Like most other states, Minnesota is what the law calls an “at-will” state. In general, this means that an employer, at least a non-unionized workplace, can fire an employee at any time and for just about any reason. Likewise, an employee is allowed to quit work at any time and for any reason.
There are some important exceptions to this rule. Although not the norm, many employers offer their employees contracts, and many of these contracts have rules about when an employer may and may not fire an employee.
Perhaps more importantly, the law carves out several reasons that are improper for any employer to use as a basis to fire an employee, even if the employee is otherwise employed at-will. Some of the best known of these improper reasons are reasons based on a person’s race, creed, sex and the like. This blog has also talked in the past about how employers in the Twin Cities may not fire an employee in retaliation for reporting a law violation or cooperating with authorities.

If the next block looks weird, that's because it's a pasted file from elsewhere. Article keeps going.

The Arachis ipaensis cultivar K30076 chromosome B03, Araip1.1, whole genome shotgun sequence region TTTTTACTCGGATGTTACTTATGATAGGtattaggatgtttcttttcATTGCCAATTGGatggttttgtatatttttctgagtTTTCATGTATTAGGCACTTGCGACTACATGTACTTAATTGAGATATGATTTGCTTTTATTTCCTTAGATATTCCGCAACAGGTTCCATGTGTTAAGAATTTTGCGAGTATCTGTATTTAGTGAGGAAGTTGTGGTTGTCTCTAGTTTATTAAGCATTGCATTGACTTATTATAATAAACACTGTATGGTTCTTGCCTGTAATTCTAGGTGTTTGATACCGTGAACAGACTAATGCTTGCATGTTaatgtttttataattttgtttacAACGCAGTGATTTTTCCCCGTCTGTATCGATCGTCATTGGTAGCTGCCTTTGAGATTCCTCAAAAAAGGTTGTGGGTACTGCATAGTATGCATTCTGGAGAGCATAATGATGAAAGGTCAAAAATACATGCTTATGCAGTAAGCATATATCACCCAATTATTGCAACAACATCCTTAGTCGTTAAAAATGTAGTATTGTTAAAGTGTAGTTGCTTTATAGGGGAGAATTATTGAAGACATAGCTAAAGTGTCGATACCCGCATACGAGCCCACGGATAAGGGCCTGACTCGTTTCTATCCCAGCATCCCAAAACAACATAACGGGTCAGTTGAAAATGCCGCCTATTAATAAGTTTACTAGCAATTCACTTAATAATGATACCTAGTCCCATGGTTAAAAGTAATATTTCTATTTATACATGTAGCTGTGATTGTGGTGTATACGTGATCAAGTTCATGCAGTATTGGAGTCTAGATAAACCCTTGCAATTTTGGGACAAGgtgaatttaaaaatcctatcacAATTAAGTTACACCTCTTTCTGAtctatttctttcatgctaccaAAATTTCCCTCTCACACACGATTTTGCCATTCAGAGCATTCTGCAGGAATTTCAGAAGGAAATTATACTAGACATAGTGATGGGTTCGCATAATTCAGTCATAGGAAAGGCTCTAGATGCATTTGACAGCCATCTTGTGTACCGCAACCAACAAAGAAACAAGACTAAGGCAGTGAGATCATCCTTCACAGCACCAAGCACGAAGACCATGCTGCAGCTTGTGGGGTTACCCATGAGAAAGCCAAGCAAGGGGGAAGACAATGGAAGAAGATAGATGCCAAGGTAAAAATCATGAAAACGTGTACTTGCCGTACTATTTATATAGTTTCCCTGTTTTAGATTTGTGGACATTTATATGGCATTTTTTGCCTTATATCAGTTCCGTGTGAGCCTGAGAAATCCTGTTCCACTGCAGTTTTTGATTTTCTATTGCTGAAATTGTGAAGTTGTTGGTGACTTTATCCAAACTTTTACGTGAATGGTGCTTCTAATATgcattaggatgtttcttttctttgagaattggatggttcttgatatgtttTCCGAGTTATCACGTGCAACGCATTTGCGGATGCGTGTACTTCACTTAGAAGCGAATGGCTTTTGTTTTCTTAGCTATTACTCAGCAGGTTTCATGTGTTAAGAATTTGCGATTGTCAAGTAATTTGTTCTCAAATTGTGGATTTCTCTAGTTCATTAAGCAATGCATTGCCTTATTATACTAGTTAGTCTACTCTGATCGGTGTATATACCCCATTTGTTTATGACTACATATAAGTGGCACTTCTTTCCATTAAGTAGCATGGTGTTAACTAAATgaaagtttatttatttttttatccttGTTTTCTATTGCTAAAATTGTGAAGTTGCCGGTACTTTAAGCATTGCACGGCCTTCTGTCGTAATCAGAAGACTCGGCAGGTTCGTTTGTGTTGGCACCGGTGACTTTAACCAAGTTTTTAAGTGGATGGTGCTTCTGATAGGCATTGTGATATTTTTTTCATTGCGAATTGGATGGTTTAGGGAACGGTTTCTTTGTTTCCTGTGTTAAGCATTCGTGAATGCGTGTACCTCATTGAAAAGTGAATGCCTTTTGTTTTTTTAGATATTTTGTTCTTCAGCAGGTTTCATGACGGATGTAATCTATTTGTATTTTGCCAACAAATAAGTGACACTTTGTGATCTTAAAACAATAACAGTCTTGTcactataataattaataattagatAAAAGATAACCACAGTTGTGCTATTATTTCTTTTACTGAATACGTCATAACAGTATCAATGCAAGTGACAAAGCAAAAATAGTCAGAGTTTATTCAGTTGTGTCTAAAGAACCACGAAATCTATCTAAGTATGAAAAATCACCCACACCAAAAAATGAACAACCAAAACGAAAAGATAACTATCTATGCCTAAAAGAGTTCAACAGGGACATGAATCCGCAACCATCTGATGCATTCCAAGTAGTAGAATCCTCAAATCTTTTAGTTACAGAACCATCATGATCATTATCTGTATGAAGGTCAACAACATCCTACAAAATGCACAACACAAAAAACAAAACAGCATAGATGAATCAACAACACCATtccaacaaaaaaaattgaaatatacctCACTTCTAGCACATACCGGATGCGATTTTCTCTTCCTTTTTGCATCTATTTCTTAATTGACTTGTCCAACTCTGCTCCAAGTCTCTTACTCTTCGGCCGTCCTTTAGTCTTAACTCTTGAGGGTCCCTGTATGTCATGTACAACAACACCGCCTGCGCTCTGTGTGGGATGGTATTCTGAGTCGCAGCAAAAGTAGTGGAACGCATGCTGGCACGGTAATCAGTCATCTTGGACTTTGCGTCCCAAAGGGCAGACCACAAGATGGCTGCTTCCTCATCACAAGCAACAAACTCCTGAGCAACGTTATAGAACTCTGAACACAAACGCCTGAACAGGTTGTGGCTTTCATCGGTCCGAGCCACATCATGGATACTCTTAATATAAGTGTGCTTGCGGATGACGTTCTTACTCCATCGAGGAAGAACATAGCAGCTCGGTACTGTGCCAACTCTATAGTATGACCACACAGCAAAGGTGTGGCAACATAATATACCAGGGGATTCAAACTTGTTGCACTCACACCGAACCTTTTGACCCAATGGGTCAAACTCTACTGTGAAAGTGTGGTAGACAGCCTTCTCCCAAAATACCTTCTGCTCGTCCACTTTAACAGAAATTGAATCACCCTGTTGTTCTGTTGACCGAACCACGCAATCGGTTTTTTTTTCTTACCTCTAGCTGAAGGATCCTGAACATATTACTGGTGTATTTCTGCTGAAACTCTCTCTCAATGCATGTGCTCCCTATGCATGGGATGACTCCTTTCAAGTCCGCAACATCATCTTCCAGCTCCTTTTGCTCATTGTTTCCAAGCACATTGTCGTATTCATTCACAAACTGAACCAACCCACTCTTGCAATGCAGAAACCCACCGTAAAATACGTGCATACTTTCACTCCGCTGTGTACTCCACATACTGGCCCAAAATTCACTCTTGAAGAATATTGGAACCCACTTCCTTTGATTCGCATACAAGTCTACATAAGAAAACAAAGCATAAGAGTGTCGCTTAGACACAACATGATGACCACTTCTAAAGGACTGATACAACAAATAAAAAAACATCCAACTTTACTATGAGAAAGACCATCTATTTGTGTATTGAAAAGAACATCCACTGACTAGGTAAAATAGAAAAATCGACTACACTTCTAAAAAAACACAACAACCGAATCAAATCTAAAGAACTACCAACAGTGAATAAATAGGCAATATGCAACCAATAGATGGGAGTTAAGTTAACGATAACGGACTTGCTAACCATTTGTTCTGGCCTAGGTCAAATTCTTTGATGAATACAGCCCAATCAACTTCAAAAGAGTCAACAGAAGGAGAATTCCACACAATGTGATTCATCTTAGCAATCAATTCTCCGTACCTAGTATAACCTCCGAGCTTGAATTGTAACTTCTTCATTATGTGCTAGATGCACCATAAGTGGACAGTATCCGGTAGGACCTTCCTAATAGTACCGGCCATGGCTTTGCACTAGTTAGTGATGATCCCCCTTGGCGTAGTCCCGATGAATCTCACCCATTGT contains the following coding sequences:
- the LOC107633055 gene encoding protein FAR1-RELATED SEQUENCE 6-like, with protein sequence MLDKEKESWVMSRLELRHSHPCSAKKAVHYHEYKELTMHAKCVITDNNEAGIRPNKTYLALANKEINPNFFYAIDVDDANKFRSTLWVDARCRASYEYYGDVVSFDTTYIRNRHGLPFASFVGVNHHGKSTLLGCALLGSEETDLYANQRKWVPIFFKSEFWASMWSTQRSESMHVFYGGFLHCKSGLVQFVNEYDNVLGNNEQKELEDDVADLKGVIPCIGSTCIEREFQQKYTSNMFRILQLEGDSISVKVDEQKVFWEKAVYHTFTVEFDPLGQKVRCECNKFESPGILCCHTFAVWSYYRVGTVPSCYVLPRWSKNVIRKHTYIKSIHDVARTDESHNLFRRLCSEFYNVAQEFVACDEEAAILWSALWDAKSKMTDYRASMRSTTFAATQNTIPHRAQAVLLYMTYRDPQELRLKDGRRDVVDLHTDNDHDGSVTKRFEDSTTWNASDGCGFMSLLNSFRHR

Interestingly, Minnesota also has a special rule which allows employees to compel their former employers to disclose in writing why the employer fired the employee. In order to get a disclosure, an employee must ask for one within 15 business days after getting fired.
Even an at-will employee in Minnesota may have legal options after his or her termination. For instance, the termination may have been unlawfully discriminatory or may have been illegal for other reasons. A person who has faced wrongful termination may be able to recover compensation and pursue other remedies to help get their life back on track.